• If you have a pretty complex object, and you’re purely initializing many of them using the second technique, this extra binary space and time is gonna add up.
  • Constructors provide a good way to enforce proper object construction. A good constructor is going to make sure all required data points are entered.
However, there are good reasons to go about with object initialization:
  • Creating a ton of different constructors is tedious and messy. Any time you add a new field, that’s quite a bit more work.
  • It looks cleaner code wise. You can see that member X is assigned value Y, and not have to consult the constructor definition.
I also learned that our code base primarily used object initialization because one of the developers was a pretty heavy JavaScript developer, so it makes sense to keep that style. However, now that I’ve learned this, I’m primarily going to go with constructors from now on.

How to fix stdole error with Visual Studio opening web pages

So I’ve hit an error the first time I open up a *html file in Visual Studio. You’ll see the following message if you’re in the same boat as me:

An exception has been encountered. This may be caused by an extension.

You can get more information by examining the file ‘C:\Users\<USERNAME>\AppData\Roaming\Microsoft\VisualStudio\14.0\ActivityLog.xml’.


You’ll see this line in the ActivityLog.xml:

System.IO.FileNotFoundException: Could not load file or assembly ‘stdole, Version=7.0.3300.0, Culture=neutral, PublicKeyToken=b03f5f7f11d50a3a’ or one of its dependencies. The system cannot find the file specified. File name: ‘stdole, Version=7.0.3300.0, Culture=neutral, PublicKeyToken=b03f5f7f11d50a3a’ at Microsoft.VisualStudio.JavaScript.Web.Extensions.Interop.HTMLEditor.HTMLTreeHelperFactory.Create(ITextBuffer buffer) at Microsoft.VisualStudio.JavaScript.Web.Extensions.Interop.HTMLEditor.HTMLTreeHelperFactory.<>c__DisplayClass0_0.<GetOrCreate>b__0() at Microsoft.VisualStudio.Utilities.PropertyCollection.GetOrCreateSingletonProperty[T](Object key, Func`1 creator) at Microsoft.VisualStudio.JavaScript.Web.Extensions.Interop.HTMLEditor.HTMLTreeHelperFactory.GetOrCreate(ITextBuffer buffer) at Microsoft.VisualStudio.JavaScript.Web.Extensions.Classification.SPARegionTagger..ctor(ITextView view, ITextBuffer sourceBuffer, ISPASupportedTagProvider tagNameProver) at Microsoft.VisualStudio.JavaScript.Web.Extensions.Classification.SPARegionTaggerProvider.<>c__DisplayClass2_0`1.<CreateTagger>b__0() at Microsoft.VisualStudio.Utilities.PropertyCollection.GetOrCreateSingletonProperty[T](Object key, Func`1 creator) at Microsoft.VisualStudio.JavaScript.Web.Extensions.Classification.SPARegionTaggerProvider.CreateTagger[T](ITextView textView, ITextBuffer buffer) at Microsoft.VisualStudio.Text.Tagging.Implementation.TagAggregator`1.GatherTaggers(ITextBuffer textBuffer) WRN: Assembly binding logging is turned OFF. To enable assembly bind failure logging, set the registry value [HKLM\Software\Microsoft\Fusion!EnableLog] (DWORD) to 1. Note: There is some performance penalty associated with assembly bind failure logging. To turn this feature off, remove the registry value [HKLM\Software\Microsoft\Fusion!EnableLog].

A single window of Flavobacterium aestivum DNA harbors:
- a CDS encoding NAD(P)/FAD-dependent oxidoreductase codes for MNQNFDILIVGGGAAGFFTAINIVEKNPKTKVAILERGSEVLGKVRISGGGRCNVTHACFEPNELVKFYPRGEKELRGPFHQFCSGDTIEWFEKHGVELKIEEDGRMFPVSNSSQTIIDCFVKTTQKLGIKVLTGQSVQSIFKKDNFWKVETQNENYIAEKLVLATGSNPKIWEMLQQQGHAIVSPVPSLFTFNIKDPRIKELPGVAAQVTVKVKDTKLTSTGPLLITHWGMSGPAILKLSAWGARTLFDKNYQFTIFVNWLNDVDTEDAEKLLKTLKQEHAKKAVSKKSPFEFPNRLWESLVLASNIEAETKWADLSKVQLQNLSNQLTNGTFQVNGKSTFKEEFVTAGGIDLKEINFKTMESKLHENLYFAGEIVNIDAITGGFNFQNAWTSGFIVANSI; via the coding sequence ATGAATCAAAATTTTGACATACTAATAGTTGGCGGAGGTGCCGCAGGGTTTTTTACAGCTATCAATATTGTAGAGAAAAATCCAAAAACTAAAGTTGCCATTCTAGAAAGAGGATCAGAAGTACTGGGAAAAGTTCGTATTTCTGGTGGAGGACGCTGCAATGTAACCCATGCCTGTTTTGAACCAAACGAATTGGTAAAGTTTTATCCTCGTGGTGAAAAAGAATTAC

The emphasis on stdole is mine. You’ll probably go digging around for actual solutions. You’ll probably find the following when trying to dig up a solution:

Issue with TypeScript – Uninstall/Reinstall Tools and Windows SDK, then clear VS cache

as well as a few other solutions that I can’t seem to find in my history. No solution worked so far. Thankfully, I fixed it with the simplest solution (but not the best):

c:\>dir /s stdole.dll

I copied the one from here:

Directory of c:\Program Files (x86)\Microsoft.NET\Primary Interop Assemblies

07/07/2015 12:51 AM 32,416 stdole.dll
1 File(s) 32,416 bytes

to the folder where devenv.exe resides (usually C:\Program Files (x86)\Microsoft Visual Studio 14.0\Common7\IDE). I’m going to make a forum post later to get a non-hacky solution to the issue, but for now, this is what worked for me.